For many decades, US multinationals avoided paying income taxes. Transfer pricing and tax avoidance activities are still common practice in most of these organisations.
However, some changes have been seen in the past few months. First of all, large multinationals like Starbucks, Google, and Fiat were called out for having so-called ‘illegal’ practices. The European Commission investigated those firms but, in fact, their practice was found to be completely legal. However, it could be considered unethical by society.
The Current Situation
President Trump has proposed a new tax plan, which completely changes the tax climate in the US. Currently, large multinationals (income above $18.3m annually) pay approximately 35% in corporate income taxes (if the fair amount of tax is paid), which is considered to be one of the highest tax rates in the world. Therefore, the US is an unattractive country for domestic investments from that perspective.
A logical result is that companies try to find ways to legally reduce the tax amount paid. It is quite often the case that companies are “tax shopping”, trying to look for regions (e.g. Europe or the Bermuda triangle) where a flat tax percentage is applied. From this perspective, it is tax behaviour that is natural and legal and companies should not be blamed for this.
Trump’s Proposed Solution
This situation can change entirely under the proposed plan. Trump proposes a corporate income tax structure that results in a 15% flat tax rate, which also includes certain limits on interest deductibility. It is assumed that only half of the expenses on interest can be deducted under the new plan when calculating the taxable income. New investments might be expensed, and accordingly, the depreciation amount is not deductible. Consequently, a drop in revenue is expected for a short period, before this decline will change positively as new capital insertions will result in more income.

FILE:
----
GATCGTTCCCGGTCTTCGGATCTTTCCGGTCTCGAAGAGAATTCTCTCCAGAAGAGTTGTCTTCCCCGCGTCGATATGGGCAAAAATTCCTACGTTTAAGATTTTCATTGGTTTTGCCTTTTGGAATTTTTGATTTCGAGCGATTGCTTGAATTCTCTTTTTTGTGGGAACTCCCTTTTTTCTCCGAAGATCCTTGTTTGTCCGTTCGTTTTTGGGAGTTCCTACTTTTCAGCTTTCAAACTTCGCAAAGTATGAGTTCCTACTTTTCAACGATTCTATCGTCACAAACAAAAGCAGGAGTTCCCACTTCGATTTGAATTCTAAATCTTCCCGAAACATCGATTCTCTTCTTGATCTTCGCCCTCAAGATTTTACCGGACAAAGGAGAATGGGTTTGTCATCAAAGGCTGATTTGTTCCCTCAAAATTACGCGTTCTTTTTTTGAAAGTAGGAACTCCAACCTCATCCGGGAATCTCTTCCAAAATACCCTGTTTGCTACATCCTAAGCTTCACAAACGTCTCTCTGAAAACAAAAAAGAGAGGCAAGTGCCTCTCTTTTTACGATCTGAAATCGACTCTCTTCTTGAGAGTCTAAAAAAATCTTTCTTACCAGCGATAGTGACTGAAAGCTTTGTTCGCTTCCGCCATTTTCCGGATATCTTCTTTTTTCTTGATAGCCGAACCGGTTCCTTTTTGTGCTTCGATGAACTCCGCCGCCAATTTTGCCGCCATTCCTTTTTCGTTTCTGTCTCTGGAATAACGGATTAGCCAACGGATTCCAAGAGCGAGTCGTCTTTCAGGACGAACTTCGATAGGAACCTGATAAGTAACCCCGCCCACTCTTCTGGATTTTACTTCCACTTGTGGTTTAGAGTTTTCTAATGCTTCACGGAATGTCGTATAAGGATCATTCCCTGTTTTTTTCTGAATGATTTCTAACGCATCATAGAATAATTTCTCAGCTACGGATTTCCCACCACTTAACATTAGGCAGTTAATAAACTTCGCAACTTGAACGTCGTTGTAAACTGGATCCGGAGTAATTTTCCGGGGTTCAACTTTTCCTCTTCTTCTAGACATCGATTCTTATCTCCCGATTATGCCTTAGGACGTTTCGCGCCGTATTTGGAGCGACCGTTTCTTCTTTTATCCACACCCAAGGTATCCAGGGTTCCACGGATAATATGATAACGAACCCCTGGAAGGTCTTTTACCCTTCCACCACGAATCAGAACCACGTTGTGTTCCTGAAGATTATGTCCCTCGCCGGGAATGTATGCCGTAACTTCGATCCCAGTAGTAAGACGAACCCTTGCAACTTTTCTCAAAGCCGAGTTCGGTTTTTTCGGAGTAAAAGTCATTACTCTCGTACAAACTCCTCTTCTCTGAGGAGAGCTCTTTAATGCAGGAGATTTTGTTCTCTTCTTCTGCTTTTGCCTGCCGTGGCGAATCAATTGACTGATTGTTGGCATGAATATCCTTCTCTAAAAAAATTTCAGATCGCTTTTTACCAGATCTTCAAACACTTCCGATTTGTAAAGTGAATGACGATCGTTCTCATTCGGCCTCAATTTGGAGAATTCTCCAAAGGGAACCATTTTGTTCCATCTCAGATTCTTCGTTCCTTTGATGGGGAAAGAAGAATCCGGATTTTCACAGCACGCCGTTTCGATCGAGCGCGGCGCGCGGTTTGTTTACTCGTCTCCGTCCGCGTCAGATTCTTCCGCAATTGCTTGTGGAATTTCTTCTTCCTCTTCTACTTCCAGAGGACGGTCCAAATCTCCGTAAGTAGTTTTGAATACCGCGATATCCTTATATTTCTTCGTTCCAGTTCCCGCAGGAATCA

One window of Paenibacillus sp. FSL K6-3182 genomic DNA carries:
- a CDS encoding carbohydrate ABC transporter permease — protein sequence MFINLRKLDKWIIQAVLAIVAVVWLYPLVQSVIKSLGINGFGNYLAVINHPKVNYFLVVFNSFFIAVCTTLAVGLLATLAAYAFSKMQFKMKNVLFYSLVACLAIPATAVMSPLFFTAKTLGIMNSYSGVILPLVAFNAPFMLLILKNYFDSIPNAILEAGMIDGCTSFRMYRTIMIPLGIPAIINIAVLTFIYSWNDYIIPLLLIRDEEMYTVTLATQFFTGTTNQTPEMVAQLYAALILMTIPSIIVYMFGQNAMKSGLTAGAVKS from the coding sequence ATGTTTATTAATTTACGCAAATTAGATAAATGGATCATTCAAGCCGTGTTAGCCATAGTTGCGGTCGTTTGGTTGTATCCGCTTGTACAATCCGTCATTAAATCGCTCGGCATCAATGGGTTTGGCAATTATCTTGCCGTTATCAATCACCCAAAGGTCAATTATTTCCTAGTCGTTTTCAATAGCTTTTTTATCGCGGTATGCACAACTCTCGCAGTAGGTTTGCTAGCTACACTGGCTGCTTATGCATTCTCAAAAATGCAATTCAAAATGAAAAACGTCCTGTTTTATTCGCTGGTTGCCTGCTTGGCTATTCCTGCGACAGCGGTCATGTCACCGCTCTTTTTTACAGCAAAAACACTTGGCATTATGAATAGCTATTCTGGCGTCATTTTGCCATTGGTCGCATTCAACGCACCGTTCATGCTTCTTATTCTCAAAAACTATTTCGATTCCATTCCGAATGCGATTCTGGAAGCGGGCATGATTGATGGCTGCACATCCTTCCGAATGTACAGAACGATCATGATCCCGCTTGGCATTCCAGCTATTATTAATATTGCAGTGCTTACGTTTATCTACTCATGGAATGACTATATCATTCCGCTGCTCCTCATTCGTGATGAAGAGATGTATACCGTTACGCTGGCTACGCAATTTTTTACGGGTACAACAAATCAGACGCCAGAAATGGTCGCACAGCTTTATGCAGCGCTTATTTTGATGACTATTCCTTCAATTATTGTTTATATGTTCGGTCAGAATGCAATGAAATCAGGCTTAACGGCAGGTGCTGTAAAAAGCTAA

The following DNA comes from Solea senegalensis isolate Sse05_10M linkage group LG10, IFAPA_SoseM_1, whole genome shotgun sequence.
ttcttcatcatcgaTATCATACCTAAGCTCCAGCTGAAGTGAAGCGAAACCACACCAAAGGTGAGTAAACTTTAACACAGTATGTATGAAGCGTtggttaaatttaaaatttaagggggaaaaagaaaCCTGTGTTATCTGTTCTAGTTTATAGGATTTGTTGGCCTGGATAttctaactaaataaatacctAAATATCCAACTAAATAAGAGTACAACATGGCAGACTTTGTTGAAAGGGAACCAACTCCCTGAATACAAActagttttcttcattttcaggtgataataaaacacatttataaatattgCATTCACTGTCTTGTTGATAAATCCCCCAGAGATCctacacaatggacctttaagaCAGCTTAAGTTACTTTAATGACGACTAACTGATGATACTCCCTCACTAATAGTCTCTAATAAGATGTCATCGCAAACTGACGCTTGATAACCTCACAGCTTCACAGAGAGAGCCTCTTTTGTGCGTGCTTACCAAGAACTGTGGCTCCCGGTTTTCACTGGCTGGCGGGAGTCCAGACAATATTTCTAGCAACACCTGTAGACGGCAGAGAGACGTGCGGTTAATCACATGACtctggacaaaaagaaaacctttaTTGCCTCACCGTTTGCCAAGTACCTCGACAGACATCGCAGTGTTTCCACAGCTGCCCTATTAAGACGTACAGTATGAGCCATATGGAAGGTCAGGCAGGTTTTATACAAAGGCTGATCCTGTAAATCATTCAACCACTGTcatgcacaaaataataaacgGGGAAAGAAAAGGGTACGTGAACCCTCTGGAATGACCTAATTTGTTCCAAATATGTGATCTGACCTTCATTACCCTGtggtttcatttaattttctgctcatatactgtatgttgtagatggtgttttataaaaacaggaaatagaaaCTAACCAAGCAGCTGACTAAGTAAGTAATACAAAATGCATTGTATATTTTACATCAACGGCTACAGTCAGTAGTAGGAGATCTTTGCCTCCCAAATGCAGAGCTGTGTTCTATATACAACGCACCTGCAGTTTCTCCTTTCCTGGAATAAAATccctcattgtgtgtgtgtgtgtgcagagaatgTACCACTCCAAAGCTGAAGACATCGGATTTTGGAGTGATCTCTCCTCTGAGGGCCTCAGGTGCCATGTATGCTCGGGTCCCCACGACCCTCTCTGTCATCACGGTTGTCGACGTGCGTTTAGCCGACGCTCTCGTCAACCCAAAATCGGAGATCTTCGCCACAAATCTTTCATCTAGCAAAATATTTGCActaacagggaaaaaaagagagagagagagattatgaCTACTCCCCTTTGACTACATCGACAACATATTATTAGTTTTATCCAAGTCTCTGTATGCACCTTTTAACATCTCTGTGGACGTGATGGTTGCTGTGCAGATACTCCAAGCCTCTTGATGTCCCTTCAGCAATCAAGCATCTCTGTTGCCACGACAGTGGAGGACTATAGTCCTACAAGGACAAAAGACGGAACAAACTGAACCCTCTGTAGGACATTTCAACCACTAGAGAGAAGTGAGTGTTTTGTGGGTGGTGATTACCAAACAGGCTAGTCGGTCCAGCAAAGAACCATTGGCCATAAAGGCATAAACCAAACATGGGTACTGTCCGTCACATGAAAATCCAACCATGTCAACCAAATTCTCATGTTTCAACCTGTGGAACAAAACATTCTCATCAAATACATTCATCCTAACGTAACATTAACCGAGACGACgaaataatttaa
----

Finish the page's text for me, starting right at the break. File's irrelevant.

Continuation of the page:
corporate tax level
Additionally, it can be concluded that the proposed rate applies to both smaller and larger companies. Hereby, President Trump eliminates the classification between firm sizes.
Moreover, a single tax rate of 10% is proposed for offshore cash profits flowing into the US. Other offshore earnings will be taxed at 4%.
More Cash Flowing Into The US?
This could possibly result in more profits coming to the US, which is, in the end, more beneficial for the companies, since it is a one-time 10% tax rate for offshore firm profits. Furthermore, the entire country will benefit, because more corporate profits are taxed. Moreover, offshore profits in tax havens, which were stuck before, will flow to the US and will potentially be better spent by companies. In the end, this also results in better employment opportunities for American people.
However, there are still tax climates that are significantly more beneficial for multinationals to relocate into or include in the tax structure. The 15% flat tax rate, which is included in the proposed tax plan, will possibly result in a better situation for America overall. Nevertheless, there is still considerable uncertainty about the consequences of the proposed plan (for instance, the impact of the proposed tax plan on the movement of corporates in Europe or other regions in the world). Will Trump make America great again? Yes, he will. A lot of Americans and corporations will benefit from the tax changes.